China and Inner Asia
Organized Panel Session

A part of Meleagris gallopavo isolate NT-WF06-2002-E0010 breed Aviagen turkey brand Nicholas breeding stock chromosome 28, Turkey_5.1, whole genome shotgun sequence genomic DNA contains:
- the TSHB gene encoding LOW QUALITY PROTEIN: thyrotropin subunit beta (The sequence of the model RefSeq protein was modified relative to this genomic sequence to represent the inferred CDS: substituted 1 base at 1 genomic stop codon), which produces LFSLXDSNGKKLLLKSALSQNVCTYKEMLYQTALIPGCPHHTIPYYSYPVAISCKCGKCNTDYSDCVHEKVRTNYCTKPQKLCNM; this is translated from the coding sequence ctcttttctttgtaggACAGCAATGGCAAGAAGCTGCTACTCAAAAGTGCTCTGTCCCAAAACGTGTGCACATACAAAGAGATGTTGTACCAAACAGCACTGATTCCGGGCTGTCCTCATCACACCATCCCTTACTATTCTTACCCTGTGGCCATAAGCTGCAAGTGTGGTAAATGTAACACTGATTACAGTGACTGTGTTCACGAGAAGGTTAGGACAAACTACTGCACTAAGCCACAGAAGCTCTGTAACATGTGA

To gain new legitimacy after 1976, the leadership of the Communist Party of China (CCP) had to address injustices of the Cultural Revolution. This panel will discuss the difficulties at the central, provincial and local level to identify victims and perpetrators. The strategies of the CCP varied from internal investigations, trials, purges and rehabilitation to the introduction of new laws. We will question whether these policies and practices contributed to justice or resulted in social conflict, because victims again felt mistreated. Based on oral history interviews and archival research, the panel will present three case studies from provinces and one general paper on the role of legal reforms. Wang Xian will show how Muslim villagers in Yunnan responded to the attempt by the central government to redress the Shadian Massacre of 1975. Zhang Man will argue that, under the leadership of Hua Guofeng, Jiangsu started to reopen wrongfully adjudicated cases of the Cultural Revolution comparatively early, as a result of local pressure. Felix Wemheuer will show how and why the rebels in Shandong suffered from a long wave of political repressions lasting from 1969 to 1984. Additionally, Agnes Schick-Chen will show how the Central Government in the early Reform era used law as a tool of political communication to establish a narrative of the rights and wrongs of the Maoist past. All papers of the panel are questioning the official narrative of the CCP that 1978 was the watershed in dealing with the Cultural Revolution.